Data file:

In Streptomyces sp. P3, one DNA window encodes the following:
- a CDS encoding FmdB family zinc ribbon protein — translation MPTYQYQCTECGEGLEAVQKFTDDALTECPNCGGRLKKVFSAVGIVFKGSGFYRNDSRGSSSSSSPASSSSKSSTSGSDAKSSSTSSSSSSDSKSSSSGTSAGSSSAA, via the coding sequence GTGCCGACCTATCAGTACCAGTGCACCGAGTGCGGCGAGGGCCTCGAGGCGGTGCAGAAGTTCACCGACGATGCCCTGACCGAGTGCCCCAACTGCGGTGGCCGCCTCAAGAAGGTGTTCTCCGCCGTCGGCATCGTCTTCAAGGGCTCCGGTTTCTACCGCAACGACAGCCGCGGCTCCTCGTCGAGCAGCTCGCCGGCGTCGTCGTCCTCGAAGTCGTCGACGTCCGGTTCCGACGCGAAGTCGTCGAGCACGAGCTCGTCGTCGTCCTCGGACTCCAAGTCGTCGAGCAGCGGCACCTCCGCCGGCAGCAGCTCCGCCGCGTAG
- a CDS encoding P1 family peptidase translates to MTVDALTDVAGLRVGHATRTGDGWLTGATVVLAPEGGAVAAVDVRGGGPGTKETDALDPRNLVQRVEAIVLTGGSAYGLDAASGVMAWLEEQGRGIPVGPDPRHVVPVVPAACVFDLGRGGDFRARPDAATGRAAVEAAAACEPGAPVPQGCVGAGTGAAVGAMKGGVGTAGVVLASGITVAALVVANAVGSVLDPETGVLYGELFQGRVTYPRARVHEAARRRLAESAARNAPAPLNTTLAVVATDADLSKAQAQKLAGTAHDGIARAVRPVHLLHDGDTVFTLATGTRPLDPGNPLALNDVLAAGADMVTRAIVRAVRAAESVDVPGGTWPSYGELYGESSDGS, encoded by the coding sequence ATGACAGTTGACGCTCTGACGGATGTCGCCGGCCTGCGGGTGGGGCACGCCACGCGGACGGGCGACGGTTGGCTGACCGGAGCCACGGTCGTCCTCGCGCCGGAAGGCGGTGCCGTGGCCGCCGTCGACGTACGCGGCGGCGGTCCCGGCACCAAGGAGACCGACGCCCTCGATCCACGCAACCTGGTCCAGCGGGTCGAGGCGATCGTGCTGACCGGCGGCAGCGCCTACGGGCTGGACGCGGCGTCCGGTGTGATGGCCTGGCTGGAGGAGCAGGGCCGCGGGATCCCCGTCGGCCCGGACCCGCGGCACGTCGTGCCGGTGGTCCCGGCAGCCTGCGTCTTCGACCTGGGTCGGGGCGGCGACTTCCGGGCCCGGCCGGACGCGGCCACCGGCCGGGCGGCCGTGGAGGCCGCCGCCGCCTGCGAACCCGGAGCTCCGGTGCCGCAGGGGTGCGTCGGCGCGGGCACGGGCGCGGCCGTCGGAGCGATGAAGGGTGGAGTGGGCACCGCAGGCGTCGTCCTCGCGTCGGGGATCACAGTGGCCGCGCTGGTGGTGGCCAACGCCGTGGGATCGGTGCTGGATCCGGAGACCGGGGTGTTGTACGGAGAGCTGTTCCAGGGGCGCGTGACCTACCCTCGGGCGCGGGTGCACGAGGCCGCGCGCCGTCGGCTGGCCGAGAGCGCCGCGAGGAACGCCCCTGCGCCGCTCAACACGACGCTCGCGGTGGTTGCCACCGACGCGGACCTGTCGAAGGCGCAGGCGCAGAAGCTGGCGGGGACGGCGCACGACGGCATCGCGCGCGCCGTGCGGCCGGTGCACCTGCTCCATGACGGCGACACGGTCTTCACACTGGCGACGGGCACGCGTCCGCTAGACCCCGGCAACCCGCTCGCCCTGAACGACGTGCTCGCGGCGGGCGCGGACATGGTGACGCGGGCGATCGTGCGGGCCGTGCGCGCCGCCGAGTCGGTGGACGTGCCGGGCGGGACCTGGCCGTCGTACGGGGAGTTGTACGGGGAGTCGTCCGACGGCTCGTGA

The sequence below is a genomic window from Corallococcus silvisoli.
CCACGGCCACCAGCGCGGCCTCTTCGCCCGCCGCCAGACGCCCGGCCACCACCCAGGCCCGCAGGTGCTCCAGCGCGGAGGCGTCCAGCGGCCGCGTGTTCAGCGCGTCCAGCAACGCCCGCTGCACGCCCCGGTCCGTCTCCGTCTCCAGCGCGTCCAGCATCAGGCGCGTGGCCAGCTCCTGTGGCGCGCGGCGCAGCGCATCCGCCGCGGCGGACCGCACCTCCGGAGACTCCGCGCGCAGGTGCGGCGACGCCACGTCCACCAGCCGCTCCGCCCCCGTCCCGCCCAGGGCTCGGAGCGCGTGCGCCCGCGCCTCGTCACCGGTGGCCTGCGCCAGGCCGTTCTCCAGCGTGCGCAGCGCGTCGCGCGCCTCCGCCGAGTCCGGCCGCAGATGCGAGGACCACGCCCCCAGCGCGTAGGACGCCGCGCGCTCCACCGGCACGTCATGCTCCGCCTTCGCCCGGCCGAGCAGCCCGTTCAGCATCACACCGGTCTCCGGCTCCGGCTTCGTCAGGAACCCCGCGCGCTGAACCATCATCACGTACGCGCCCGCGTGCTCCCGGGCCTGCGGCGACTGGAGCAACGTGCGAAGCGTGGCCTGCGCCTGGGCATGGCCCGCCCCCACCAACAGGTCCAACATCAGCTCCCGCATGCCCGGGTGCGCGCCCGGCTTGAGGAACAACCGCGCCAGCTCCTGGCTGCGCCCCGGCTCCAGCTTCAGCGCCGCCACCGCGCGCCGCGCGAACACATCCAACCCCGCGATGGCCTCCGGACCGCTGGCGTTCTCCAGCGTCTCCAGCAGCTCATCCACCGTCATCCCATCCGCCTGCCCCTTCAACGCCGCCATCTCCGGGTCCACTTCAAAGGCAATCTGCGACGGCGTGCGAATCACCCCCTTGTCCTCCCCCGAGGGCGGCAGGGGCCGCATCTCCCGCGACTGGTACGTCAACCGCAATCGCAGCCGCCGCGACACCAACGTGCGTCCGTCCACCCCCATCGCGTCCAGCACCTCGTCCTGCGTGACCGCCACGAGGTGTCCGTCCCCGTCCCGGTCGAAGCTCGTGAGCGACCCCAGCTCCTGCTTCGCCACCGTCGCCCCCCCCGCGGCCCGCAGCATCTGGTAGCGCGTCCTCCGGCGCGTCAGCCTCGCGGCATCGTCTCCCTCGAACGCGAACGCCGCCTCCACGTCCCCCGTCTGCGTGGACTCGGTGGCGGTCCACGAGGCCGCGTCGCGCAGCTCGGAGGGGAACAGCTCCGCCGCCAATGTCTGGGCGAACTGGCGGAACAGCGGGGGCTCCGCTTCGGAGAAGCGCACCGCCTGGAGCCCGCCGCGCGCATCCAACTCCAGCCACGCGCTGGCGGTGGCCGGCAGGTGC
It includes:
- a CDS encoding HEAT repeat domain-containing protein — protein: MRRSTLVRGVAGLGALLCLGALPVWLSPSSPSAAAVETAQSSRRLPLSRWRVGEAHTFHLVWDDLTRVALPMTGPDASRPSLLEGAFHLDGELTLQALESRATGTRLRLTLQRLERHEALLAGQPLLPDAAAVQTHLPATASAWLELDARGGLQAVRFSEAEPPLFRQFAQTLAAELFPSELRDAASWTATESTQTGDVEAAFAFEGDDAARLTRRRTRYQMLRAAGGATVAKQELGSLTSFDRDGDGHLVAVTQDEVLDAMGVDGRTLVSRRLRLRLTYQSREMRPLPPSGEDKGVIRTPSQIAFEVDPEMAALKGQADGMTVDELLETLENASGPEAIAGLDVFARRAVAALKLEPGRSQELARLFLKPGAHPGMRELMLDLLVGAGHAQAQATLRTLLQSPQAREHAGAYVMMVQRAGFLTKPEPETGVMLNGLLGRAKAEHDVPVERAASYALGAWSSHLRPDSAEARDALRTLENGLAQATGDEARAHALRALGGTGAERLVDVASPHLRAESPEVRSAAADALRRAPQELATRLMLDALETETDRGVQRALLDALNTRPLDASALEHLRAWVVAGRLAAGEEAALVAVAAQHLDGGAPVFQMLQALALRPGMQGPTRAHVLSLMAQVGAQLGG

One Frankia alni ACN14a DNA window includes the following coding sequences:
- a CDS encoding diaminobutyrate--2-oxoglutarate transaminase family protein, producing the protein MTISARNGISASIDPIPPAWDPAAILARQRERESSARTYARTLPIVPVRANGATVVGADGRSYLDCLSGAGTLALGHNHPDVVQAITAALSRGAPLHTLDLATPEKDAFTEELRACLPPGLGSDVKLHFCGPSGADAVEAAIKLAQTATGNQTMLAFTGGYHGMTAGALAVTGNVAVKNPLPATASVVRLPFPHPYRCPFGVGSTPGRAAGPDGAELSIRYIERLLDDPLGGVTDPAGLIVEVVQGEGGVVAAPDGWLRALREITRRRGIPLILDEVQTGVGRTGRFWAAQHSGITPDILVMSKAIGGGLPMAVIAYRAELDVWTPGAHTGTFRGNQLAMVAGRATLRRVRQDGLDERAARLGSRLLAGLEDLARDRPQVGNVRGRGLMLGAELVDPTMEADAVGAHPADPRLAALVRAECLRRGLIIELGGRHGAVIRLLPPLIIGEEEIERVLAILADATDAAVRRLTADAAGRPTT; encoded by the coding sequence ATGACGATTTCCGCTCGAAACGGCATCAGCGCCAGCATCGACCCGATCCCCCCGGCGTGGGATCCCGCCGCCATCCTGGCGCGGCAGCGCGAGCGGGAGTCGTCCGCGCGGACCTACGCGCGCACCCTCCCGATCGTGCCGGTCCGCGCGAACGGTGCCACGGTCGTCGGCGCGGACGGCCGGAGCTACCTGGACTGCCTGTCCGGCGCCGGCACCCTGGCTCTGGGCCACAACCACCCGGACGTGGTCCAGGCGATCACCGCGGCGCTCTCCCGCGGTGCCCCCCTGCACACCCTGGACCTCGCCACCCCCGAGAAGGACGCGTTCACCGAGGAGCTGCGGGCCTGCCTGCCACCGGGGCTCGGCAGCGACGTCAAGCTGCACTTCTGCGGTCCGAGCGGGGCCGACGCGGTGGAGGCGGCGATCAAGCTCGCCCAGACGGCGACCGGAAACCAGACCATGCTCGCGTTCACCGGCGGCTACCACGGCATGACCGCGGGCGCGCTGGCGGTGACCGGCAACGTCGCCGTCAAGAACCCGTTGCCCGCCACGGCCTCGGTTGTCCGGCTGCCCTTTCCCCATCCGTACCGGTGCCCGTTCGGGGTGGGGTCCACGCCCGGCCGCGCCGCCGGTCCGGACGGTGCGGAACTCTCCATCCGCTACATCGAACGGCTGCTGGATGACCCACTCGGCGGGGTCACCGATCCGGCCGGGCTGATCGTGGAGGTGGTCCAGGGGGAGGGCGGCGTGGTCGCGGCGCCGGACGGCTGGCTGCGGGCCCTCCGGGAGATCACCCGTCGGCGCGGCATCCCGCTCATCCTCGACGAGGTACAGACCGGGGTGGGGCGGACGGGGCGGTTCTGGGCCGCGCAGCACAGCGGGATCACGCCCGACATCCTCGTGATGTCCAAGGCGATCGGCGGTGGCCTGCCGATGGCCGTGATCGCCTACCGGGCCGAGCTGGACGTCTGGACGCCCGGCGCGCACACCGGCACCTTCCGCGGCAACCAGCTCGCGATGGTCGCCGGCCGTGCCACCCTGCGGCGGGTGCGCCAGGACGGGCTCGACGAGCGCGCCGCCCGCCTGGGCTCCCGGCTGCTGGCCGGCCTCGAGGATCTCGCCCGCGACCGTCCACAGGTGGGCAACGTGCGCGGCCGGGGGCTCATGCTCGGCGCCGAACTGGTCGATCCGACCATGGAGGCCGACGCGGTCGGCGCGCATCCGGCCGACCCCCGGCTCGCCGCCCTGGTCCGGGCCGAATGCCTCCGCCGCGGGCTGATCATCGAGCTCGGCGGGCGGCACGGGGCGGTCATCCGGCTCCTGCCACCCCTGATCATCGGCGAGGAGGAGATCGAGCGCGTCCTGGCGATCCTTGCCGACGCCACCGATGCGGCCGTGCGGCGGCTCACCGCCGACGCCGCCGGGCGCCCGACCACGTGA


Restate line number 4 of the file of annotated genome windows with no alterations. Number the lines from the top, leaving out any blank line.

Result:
The sequence below is a genomic window from Corallococcus silvisoli.